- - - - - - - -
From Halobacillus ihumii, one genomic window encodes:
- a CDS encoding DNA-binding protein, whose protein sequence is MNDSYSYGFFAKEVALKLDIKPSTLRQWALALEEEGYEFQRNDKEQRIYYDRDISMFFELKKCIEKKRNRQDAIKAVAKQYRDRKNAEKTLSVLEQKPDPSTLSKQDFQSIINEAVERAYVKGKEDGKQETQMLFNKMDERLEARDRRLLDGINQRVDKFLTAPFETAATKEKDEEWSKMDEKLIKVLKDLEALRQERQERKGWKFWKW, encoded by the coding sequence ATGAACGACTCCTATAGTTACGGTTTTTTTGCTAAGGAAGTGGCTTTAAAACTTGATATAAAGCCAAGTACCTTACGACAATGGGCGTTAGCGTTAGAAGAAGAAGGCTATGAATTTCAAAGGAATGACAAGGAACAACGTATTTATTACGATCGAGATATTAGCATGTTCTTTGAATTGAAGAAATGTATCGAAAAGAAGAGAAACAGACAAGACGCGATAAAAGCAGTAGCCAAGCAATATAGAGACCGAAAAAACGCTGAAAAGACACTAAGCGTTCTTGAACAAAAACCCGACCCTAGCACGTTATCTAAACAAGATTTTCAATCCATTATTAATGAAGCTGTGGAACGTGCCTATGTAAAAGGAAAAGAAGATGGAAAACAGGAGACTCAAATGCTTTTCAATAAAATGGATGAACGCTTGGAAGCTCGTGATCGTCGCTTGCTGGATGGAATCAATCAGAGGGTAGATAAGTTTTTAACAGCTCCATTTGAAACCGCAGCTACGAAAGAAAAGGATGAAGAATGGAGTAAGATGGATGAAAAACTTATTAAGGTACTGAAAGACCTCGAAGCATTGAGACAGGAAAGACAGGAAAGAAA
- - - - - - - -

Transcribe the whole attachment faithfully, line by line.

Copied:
From Halobacillus ihumii, one genomic window encodes:
- a CDS encoding DNA-binding protein, whose protein sequence is MNDSYSYGFFAKEVALKLDIKPSTLRQWALALEEEGYEFQRNDKEQRIYYDRDISMFFELKKCIEKKRNRQDAIKAVAKQYRDRKNAEKTLSVLEQKPDPSTLSKQDFQSIINEAVERAYVKGKEDGKQETQMLFNKMDERLEARDRRLLDGINQRVDKFLTAPFETAATKEKDEEWSKMDEKLIKVLKDLEALRQERQERKGWKFWKW, encoded by the coding sequence ATGAACGACTCCTATAGTTACGGTTTTTTTGCTAAGGAAGTGGCTTTAAAACTTGATATAAAGCCAAGTACCTTACGACAATGGGCGTTAGCGTTAGAAGAAGAAGGCTATGAATTTCAAAGGAATGACAAGGAACAACGTATTTATTACGATCGAGATATTAGCATGTTCTTTGAATTGAAGAAATGTATCGAAAAGAAGAGAAACAGACAAGACGCGATAAAAGCAGTAGCCAAGCAATATAGAGACCGAAAAAACGCTGAAAAGACACTAAGCGTTCTTGAACAAAAACCCGACCCTAGCACGTTATCTAAACAAGATTTTCAATCCATTATTAATGAAGCTGTGGAACGTGCCTATGTAAAAGGAAAAGAAGATGGAAAACAGGAGACTCAAATGCTTTTCAATAAAATGGATGAACGCTTGGAAGCTCGTGATCGTCGCTTGCTGGATGGAATCAATCAGAGGGTAGATAAGTTTTTAACAGCTCCATTTGAAACCGCAGCTACGAAAGAAAAGGATGAAGAATGGAGTAAGATGGATGAAAAACTTATTAAGGTACTGAAAGACCTCGAAGCATTGAGACAGGAAAGACAGGAAAGAAA